So what to do about this dilemma then?  I ended up straying from the coffee shop scene for a while, until a new place opened up right across the street.  The first time I passed it I had to convince myself I wasn’t going crazy for not seeing it earlier.  It wouldn’t be my first time in China being surprised at the rate of change, even after being here for only three months.  When I finally went, I was pleasantly surprised at how American it felt.  I thought there wasn’t a difference between Three Coffee and what I’ve been used to, but going to Lotus made me realize the subtle differences there are.  There wasn’t any ice cream being served out of a loaf of bread here, but a simple dedication to high quality coffee, a detail that seems to be overlooked in a lot of Chinese coffee shops where “black” really means “cream and sugar and a little more sugar.”  The price was even better, 22 kuai for a specialty.  I’m not sure if it’s the style of the shop or its newness, but it didn’t seem to attract a coffee shop’s usual crowd, either.  I saw some friends chatting quietly without taking pictures of themselves on their phones, which is something that happened often enough to annoy me at Three Coffee.  I even saw students huddled down to study, which doesn’t sound like a huge difference, but it’s enough to make one nostalgic.

Shortly after finding Lotus, however, I discovered what I am now firmly calling my new study spot.  I’m even sitting there right now to write this blog post (and look at how productive I’ve been!)  What it really took to find the perfect coffee shop is to go to a book store.  While coffee shops aren’t study locations for Chinese students, libraries and book stores are.  Put a coffee shop on the inside of one, and (in my opinion) it’s the perfect combination of cultures.  The space is no longer a status symbol, but one for the purpose of quiet study, an interesting combination between a library and an American college town coffee shop.  All this time all it took was for me to learn from the people around me: while in China, study as the Chinese do.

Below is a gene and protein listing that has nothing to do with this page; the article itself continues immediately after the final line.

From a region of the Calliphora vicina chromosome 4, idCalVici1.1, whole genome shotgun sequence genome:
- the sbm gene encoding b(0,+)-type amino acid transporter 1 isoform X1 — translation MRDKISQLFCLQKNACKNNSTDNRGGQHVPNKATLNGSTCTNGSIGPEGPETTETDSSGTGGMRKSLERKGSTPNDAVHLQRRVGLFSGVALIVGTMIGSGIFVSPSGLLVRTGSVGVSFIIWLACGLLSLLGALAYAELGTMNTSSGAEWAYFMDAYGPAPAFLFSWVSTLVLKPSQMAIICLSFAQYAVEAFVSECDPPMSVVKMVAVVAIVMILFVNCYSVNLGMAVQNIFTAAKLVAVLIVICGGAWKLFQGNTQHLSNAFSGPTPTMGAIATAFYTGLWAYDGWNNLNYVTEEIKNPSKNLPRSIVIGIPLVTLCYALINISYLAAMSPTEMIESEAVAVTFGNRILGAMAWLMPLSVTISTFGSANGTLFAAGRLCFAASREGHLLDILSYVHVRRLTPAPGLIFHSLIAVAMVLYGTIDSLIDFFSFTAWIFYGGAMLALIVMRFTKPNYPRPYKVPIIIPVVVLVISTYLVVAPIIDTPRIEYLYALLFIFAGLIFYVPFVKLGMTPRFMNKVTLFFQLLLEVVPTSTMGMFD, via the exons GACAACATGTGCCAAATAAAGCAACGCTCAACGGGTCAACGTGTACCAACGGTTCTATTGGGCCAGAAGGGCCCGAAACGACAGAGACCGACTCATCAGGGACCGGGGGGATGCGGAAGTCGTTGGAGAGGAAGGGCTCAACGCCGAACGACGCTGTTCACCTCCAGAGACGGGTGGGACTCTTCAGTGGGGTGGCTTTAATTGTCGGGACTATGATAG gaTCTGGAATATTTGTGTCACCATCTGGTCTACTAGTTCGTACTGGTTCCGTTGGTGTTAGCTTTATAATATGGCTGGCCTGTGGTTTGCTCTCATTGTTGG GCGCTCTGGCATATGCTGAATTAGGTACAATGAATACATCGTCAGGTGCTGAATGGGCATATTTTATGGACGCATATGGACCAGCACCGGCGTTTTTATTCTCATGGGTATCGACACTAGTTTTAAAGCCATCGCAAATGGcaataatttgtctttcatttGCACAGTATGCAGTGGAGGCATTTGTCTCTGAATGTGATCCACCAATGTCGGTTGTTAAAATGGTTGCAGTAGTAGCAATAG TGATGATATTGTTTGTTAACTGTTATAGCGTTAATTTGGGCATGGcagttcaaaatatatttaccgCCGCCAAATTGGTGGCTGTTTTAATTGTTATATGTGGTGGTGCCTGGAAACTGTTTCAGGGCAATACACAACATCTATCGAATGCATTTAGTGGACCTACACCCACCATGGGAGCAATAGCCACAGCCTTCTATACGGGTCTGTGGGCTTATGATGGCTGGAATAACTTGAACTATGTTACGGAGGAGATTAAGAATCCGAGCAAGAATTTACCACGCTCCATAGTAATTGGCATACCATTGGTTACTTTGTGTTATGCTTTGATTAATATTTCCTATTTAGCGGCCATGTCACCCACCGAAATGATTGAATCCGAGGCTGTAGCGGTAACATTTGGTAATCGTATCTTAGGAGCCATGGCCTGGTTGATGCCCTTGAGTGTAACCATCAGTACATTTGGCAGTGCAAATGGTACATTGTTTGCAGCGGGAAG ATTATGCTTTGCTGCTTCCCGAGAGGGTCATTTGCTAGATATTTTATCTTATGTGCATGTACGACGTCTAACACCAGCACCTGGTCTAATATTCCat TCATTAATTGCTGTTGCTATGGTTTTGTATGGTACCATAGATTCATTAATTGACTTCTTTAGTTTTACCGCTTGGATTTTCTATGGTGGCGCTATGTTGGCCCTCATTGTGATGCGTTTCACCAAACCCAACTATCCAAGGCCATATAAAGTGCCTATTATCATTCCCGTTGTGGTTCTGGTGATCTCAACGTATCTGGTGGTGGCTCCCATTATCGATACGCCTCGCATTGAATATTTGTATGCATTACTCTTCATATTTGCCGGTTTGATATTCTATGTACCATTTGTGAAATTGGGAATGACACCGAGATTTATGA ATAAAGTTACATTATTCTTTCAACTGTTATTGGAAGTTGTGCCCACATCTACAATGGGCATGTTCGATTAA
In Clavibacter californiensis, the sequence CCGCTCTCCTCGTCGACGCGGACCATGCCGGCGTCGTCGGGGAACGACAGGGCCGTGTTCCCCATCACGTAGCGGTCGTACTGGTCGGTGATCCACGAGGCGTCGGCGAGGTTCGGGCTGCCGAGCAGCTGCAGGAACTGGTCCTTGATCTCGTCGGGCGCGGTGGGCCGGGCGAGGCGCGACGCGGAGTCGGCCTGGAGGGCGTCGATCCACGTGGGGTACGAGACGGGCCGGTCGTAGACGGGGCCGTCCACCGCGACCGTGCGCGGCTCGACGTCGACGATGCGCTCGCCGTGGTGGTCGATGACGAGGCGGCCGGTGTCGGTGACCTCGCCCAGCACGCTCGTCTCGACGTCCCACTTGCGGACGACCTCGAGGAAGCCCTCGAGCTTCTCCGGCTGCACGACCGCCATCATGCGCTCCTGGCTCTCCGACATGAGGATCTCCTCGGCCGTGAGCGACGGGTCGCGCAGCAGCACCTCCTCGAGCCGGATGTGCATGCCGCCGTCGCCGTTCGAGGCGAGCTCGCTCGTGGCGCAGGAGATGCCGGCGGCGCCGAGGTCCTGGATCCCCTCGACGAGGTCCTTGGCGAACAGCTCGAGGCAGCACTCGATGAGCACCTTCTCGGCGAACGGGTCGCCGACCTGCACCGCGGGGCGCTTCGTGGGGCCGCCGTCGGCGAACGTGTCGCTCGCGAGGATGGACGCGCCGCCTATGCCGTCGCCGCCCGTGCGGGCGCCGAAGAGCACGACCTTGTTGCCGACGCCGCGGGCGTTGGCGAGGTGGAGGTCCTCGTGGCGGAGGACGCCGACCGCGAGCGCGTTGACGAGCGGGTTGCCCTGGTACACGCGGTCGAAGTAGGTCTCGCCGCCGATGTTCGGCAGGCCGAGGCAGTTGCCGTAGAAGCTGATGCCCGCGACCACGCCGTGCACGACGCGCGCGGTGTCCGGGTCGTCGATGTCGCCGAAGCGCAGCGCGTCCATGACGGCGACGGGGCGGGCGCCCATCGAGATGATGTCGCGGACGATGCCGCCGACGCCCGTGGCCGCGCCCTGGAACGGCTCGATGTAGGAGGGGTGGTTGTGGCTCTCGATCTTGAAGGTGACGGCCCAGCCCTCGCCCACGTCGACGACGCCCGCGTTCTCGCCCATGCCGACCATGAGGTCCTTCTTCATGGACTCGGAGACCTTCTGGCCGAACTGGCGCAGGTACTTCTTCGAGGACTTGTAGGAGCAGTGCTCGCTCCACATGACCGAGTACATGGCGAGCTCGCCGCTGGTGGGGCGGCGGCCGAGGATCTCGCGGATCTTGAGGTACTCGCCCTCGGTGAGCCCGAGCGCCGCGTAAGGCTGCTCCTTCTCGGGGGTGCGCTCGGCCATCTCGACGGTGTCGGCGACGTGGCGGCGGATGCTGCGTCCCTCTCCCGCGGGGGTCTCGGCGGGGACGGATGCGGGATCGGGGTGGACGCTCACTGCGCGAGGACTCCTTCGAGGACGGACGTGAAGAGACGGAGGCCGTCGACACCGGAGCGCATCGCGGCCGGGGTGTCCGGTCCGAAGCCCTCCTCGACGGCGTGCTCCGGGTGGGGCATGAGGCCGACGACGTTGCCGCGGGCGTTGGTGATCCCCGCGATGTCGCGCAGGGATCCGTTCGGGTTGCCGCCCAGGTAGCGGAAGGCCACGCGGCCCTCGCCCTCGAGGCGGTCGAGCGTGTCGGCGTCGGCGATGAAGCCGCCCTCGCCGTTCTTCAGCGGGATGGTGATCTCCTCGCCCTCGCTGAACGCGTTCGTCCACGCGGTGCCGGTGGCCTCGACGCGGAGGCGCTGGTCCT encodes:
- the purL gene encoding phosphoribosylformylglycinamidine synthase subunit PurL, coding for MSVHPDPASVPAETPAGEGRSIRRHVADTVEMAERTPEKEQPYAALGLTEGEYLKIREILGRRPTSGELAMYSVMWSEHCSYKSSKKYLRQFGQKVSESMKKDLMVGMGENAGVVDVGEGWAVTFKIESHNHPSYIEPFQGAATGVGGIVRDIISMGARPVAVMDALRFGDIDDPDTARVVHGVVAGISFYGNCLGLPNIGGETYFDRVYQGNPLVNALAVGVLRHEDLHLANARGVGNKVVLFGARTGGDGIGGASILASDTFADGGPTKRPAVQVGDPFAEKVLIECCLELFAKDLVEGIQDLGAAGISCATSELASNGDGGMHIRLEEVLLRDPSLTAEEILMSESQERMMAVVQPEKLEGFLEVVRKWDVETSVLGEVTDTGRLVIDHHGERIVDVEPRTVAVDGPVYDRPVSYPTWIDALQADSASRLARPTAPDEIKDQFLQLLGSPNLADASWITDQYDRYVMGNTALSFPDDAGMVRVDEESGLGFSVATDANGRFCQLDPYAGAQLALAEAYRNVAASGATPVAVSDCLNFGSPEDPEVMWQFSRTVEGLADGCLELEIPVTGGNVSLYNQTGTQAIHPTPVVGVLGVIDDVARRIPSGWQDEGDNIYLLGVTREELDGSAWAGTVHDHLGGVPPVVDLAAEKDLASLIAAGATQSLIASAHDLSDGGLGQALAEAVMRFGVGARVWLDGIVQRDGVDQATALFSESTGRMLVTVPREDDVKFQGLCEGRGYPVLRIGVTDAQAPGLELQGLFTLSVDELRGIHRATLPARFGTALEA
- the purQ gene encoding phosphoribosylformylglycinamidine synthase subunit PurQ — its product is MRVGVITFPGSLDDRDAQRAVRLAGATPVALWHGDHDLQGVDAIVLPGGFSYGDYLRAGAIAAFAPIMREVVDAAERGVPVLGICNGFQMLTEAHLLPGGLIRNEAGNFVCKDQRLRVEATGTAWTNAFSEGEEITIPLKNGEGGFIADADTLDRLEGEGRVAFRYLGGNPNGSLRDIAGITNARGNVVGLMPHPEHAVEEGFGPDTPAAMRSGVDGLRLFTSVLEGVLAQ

While I may only have a few weeks left of studying in the perfect spot, I’m glad it was a long road to get there.  Coffee shop culture is a topic I never considered as being different from America, but rather a part of an increasingly permeating global culture.  It took these months of experiencing what each of these places means to the average Chinese person to learn how even a global culture has its unique influences.  Especially in China, you can’t expect anything to be how you envision it, but I also wouldn’t want it any other way.

Kathryn Miles in Three Coffee


Librairie Avant-Garde near Wutaishsan